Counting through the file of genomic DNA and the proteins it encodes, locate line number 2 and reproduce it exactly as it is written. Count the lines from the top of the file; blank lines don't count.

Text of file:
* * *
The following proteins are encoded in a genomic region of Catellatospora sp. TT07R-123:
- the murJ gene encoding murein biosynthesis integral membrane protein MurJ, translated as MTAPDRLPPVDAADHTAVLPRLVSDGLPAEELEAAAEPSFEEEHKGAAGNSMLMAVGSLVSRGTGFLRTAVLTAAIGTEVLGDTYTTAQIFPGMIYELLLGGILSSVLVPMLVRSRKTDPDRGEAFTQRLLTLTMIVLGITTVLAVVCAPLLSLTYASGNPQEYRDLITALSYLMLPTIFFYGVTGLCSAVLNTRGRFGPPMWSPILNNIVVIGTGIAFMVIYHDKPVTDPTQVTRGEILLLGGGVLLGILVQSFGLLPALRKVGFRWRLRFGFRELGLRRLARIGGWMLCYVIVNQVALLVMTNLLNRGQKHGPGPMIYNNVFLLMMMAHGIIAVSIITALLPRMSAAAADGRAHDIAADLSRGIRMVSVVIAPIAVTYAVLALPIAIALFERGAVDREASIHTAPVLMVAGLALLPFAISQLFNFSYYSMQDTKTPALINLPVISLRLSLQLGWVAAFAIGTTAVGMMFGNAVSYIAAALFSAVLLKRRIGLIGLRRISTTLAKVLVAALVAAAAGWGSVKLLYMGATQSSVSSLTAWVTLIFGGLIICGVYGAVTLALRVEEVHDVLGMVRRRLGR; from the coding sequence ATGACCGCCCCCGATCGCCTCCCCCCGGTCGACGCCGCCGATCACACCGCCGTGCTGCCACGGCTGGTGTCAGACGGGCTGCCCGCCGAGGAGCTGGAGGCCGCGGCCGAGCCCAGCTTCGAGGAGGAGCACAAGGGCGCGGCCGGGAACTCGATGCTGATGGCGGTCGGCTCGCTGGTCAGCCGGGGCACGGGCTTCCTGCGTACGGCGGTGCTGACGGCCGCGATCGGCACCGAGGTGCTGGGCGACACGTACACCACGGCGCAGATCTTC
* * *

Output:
- the murJ gene encoding murein biosynthesis integral membrane protein MurJ, translated as MTAPDRLPPVDAADHTAVLPRLVSDGLPAEELEAAAEPSFEEEHKGAAGNSMLMAVGSLVSRGTGFLRTAVLTAAIGTEVLGDTYTTAQIFPGMIYELLLGGILSSVLVPMLVRSRKTDPDRGEAFTQRLLTLTMIVLGITTVLAVVCAPLLSLTYASGNPQEYRDLITALSYLMLPTIFFYGVTGLCSAVLNTRGRFGPPMWSPILNNIVVIGTGIAFMVIYHDKPVTDPTQVTRGEILLLGGGVLLGILVQSFGLLPALRKVGFRWRLRFGFRELGLRRLARIGGWMLCYVIVNQVALLVMTNLLNRGQKHGPGPMIYNNVFLLMMMAHGIIAVSIITALLPRMSAAAADGRAHDIAADLSRGIRMVSVVIAPIAVTYAVLALPIAIALFERGAVDREASIHTAPVLMVAGLALLPFAISQLFNFSYYSMQDTKTPALINLPVISLRLSLQLGWVAAFAIGTTAVGMMFGNAVSYIAAALFSAVLLKRRIGLIGLRRISTTLAKVLVAALVAAAAGWGSVKLLYMGATQSSVSSLTAWVTLIFGGLIICGVYGAVTLALRVEEVHDVLGMVRRRLGR; from the coding sequence ATGACCGCCCCCGATCGCCTCCCCCCGGTCGACGCCGCCGATCACACCGCCGTGCTGCCACGGCTGGTGTCAGACGGGCTGCCCGCCGAGGAGCTGGAGGCCGCGGCCGAGCCCAGCTTCGAGGAGGAGCACAAGGGCGCGGCCGGGAACTCGATGCTGATGGCGGTCGGCTCGCTGGTCAGCCGGGGCACGGGCTTCCTGCGTACGGCGGTGCTGACGGCCGCGATCGGCACCGAGGTGCTGGGCGACACGTACACCACGGCGCAGATCTTC